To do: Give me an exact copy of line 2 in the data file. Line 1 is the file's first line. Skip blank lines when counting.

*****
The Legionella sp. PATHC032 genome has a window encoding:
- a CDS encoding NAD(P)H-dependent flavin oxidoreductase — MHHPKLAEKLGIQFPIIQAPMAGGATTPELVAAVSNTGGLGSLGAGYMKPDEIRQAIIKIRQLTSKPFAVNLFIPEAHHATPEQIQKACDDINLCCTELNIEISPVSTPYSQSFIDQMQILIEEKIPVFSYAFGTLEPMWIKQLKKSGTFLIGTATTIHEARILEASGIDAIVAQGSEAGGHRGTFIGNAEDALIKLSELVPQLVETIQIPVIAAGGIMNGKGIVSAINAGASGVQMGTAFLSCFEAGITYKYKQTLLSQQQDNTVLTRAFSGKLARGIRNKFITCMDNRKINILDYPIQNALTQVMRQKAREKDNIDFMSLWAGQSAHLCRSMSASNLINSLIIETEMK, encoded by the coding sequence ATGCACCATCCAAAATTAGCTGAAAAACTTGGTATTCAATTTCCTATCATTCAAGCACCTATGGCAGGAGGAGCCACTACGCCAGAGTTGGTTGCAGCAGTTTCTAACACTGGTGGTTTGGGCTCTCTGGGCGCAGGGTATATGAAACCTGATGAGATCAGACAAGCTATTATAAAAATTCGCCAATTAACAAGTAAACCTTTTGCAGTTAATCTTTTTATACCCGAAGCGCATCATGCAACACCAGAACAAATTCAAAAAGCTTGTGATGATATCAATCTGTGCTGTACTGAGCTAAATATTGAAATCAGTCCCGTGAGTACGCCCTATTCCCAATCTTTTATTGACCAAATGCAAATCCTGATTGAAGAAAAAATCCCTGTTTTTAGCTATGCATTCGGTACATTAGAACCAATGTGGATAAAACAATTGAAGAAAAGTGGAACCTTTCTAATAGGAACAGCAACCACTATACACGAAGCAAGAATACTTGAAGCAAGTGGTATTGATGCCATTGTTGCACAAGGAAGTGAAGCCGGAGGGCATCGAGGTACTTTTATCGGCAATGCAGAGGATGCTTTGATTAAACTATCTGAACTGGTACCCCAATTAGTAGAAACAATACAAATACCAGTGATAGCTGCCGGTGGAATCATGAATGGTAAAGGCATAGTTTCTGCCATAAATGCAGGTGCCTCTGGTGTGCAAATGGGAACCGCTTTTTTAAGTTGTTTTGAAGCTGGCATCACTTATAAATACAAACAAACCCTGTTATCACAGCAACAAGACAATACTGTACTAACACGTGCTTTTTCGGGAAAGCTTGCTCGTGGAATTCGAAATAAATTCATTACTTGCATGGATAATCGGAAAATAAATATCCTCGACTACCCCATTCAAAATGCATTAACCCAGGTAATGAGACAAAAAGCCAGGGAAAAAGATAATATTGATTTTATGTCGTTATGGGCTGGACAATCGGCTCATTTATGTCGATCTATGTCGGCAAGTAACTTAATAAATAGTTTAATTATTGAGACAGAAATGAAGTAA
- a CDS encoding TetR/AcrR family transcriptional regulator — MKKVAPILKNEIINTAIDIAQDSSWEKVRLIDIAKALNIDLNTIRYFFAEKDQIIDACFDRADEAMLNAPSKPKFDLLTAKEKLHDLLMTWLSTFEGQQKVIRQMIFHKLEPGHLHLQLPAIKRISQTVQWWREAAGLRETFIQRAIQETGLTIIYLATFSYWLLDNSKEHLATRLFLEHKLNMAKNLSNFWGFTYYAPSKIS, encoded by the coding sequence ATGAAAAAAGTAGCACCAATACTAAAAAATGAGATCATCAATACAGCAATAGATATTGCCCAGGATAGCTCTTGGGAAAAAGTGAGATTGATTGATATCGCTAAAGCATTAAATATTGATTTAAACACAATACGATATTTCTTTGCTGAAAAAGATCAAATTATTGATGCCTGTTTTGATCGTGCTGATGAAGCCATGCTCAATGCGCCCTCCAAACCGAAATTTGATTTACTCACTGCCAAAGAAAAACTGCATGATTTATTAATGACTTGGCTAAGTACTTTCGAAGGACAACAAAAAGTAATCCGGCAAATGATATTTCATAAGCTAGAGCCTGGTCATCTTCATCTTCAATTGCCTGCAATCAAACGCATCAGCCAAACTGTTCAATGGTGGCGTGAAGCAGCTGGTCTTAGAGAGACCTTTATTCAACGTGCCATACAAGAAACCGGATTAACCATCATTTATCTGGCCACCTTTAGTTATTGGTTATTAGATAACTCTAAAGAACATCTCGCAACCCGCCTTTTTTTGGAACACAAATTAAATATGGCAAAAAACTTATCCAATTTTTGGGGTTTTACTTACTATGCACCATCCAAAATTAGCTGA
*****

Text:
- a CDS encoding NAD(P)H-dependent flavin oxidoreductase — MHHPKLAEKLGIQFPIIQAPMAGGATTPELVAAVSNTGGLGSLGAGYMKPDEIRQAIIKIRQLTSKPFAVNLFIPEAHHATPEQIQKACDDINLCCTELNIEISPVSTPYSQSFIDQMQILIEEKIPVFSYAFGTLEPMWIKQLKKSGTFLIGTATTIHEARILEASGIDAIVAQGSEAGGHRGTFIGNAEDALIKLSELVPQLVETIQIPVIAAGGIMNGKGIVSAINAGASGVQMGTAFLSCFEAGITYKYKQTLLSQQQDNTVLTRAFSGKLARGIRNKFITCMDNRKINILDYPIQNALTQVMRQKAREKDNIDFMSLWAGQSAHLCRSMSASNLINSLIIETEMK, encoded by the coding sequence ATGCACCATCCAAAATTAGCTGAAAAACTTGGTATTCAATTTCCTATCATTCAAGCACCTATGGCAGGAGGAGCCACTACGCCAGAGTTGGTTGCAGCAGTTTCTAACACTGGTGGTTTGGGCTCTCTGGGCGCAGGGTATATGAAACCTGATGAGATCAGACAAGCTATTATAAAAATTCGCCAATTAACAAGTAAACCTTTTGCAGTTAATCTTTTTATACCCGAAGCGCATCATGCAACACCAGAACAAATTCAAAAAGCTTGTGATGATATCAATCTGTGCTGTACTGAGCTAAATATTGAAATCAGTCCCGTGAGTACGCCCTATTCCCAATCTTTTATTGACCAAATGCAAATCCTGATTGAAGAAAAAATCCCTGTTTTTAGCTATGCATTCGGTACATTAGAACCAATGTGGATAAAACAATTGAAGAAAAGTGGAACCTTTCTAATAGGAACAGCAACCACTATACACGAAGCAAGAATACTTGAAGCAAGTGGTATTGATGCCATTGTTGCACAAGGAAGTGAAGCCGGAGGGCATCGAGGTACTTTTATCGGCAATGCAGAGGATGCTTTGATTAAACTATCTGAACTGGTACCCCAATTAGTAGAAACAATACAAATACCAGTGATAGCTGCCGGTGGAATCATGAATGGTAAAGGCATAGTTTCTGCCATAAATGCAGGTGCCTCTGGTGTGCAAATGGGAACCGCTTTTTTAAGTTGTTTTGAAGCTGGCATCACTTATAAATACAAACAAACCCTGTTATCACAGCAACAAGACAATACTGTACTAACACGTGCTTTTTCGGGAAAGCTTGCTCGTGGAATTCGAAATAAATTCATTACTTGCATGGATAATCGGAAAATAAATATCCTCGACTACCCCATTCAAAATGCATTAACCCAGGTAATGAGACAAAAAGCCAGGGAAAAAGATAATATTGATTTTATGTCGTTATGGGCTGGACAATCGGCTCATTTATGTCGATCTATGTCGGCAAGTAACTTAATAAATAGTTTAATTATTGAGACAGAAATGAAGTAA